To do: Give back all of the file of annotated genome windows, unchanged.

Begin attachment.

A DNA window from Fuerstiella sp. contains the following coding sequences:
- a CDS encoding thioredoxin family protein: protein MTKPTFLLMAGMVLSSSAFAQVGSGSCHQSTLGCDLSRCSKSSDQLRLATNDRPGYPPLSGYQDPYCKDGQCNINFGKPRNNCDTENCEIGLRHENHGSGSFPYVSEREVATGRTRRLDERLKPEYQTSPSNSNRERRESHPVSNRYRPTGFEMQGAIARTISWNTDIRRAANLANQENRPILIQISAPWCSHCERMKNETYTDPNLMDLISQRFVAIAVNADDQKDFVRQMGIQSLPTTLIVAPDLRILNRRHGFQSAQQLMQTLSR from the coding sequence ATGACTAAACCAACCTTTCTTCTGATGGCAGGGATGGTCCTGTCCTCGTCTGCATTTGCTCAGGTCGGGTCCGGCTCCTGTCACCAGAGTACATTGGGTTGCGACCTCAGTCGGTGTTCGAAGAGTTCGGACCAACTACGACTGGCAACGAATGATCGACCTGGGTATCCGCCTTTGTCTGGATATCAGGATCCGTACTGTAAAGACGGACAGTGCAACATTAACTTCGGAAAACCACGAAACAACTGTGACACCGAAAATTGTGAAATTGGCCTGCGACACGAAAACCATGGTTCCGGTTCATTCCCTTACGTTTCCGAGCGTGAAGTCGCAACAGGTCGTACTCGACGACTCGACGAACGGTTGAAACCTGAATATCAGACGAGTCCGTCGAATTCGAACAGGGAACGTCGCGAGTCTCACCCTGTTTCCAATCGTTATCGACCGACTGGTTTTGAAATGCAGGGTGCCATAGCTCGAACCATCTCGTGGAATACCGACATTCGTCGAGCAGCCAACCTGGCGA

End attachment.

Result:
A DNA window from Fuerstiella sp. contains the following coding sequences:
- a CDS encoding thioredoxin family protein: protein MTKPTFLLMAGMVLSSSAFAQVGSGSCHQSTLGCDLSRCSKSSDQLRLATNDRPGYPPLSGYQDPYCKDGQCNINFGKPRNNCDTENCEIGLRHENHGSGSFPYVSEREVATGRTRRLDERLKPEYQTSPSNSNRERRESHPVSNRYRPTGFEMQGAIARTISWNTDIRRAANLANQENRPILIQISAPWCSHCERMKNETYTDPNLMDLISQRFVAIAVNADDQKDFVRQMGIQSLPTTLIVAPDLRILNRRHGFQSAQQLMQTLSR from the coding sequence ATGACTAAACCAACCTTTCTTCTGATGGCAGGGATGGTCCTGTCCTCGTCTGCATTTGCTCAGGTCGGGTCCGGCTCCTGTCACCAGAGTACATTGGGTTGCGACCTCAGTCGGTGTTCGAAGAGTTCGGACCAACTACGACTGGCAACGAATGATCGACCTGGGTATCCGCCTTTGTCTGGATATCAGGATCCGTACTGTAAAGACGGACAGTGCAACATTAACTTCGGAAAACCACGAAACAACTGTGACACCGAAAATTGTGAAATTGGCCTGCGACACGAAAACCATGGTTCCGGTTCATTCCCTTACGTTTCCGAGCGTGAAGTCGCAACAGGTCGTACTCGACGACTCGACGAACGGTTGAAACCTGAATATCAGACGAGTCCGTCGAATTCGAACAGGGAACGTCGCGAGTCTCACCCTGTTTCCAATCGTTATCGACCGACTGGTTTTGAAATGCAGGGTGCCATAGCTCGAACCATCTCGTGGAATACCGACATTCGTCGAGCAGCCAACCTGGCGA